It is a shock to realise that this is the second edition of Synergy for this year and that another year has almost reached its end. The year has flown by and what an eventful one it has been!
SLAV celebrated its 50th anniversary in style and our profession rallied to respond to the National Inquiry into School Libraries. Another event will take place at the end of 2010 that is also worthy of note. Mary Manning will retire from her position as E.O. of SLAV. I would like to acknowledge in this editorial her outstanding work for the association and, in particular, her work in establishing Synergy. She has been a staunch supporter and a valuable board member of the journal since its inception. She will be sorely missed and I take this opportunity, on behalf of Synergy, to say thank you and best wishes.
In this edition of Synergy
our global focus turns to the US with two excellent articles by influential commentators from our profession. Debbie Abilock, the editor or the excellent journal KQ, shares with us a reworked article on visual information literacy
, offering both a theoretical and a practical stand point. Kristin Fontichario, in keeping with her innovative approach, discusses digital assessment using an interactive format
that enables the reader to fully interact with the subject. This exciting approach offers a valuable professional development opportunity that should be embraced by individuals and SLAV branches as a worthwhile and useful activity. We are thrilled to have both writers joining us in Synergy
In keeping with our truly global world of constant interaction, both of the local perspectives articles in this issue engage with topics that are more than just about our own home experience. Sue Thomson outlines the IEA Progress in International Reading Literacy Study, known as PIRLS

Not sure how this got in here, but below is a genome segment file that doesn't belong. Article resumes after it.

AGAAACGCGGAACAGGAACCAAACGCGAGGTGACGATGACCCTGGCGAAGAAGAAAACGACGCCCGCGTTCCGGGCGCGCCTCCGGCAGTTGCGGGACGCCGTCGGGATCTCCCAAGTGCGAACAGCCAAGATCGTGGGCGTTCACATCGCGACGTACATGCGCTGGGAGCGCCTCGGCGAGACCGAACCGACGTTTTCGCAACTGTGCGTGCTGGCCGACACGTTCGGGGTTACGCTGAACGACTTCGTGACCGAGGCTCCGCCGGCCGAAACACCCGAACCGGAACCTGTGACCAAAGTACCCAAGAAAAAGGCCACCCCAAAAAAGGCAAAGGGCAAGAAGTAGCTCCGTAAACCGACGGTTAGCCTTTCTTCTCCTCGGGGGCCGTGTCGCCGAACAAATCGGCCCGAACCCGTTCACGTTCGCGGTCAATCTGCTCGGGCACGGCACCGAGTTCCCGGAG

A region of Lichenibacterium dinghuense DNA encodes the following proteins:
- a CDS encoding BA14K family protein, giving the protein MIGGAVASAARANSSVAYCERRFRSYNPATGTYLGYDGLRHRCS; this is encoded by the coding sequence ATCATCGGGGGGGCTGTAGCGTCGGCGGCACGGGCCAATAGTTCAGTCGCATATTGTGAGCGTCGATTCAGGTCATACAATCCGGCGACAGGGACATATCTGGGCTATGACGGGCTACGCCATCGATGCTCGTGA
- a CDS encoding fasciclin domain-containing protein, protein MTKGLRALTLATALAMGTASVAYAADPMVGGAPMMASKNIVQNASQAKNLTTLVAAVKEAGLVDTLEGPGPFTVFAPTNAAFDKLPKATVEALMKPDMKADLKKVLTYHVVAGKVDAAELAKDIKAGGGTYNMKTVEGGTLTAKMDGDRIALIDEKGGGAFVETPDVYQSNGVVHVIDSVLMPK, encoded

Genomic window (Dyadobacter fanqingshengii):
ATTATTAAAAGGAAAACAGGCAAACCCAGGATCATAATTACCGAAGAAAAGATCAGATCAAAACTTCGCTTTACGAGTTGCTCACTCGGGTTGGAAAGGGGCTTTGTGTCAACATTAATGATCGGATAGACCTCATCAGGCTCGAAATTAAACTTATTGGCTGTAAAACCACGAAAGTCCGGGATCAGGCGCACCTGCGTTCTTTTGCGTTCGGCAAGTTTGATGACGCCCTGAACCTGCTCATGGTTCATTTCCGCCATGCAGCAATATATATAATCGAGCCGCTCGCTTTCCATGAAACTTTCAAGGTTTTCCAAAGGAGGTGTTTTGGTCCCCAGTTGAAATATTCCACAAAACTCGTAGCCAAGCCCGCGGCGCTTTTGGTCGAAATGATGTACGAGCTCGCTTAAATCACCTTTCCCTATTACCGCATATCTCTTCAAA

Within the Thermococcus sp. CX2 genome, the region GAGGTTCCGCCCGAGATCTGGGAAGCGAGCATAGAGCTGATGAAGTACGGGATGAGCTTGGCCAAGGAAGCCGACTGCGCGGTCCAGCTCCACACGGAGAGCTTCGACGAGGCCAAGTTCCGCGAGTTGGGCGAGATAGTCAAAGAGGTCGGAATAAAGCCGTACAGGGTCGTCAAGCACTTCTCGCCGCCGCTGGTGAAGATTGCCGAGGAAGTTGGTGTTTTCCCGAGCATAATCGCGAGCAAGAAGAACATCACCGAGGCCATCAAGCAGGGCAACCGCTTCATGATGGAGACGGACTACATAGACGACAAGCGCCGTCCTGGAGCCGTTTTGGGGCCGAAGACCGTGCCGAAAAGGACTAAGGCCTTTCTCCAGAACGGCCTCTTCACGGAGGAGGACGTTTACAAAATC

, whilst Jenny Luca explores the very important issue of our digital footprint
– how it is created and controlled and the relevance of helping our students understand what this means in an online world. Both articles by experts in their fields offer timely and useful information.
Our research piece in this issue explores an Australian Research Council project on multimodal authoring using the program Kahootz
. This article offers research on a program which is familiar to many of us and, as such, should be of much interest. Our Strategies section features a reprinted article by the American teacher-librarian and commentator Joyce Valenza
. Joyce is known to many around the world, and her recent visit to Melbourne as part of SLAV’s professional development program was very well received. Her extraordinary knowledge and generosity are evident in the article, which explores the ways we can teach and exploit as learning possibilities the array of social media available to us in the digital environment.
I am sure that 2011 will be an exciting year for Synergy; we already have a number of articles in the planning process. In the meantime enjoy this issue – feedback is always appreciated.
Dr Susan La Marca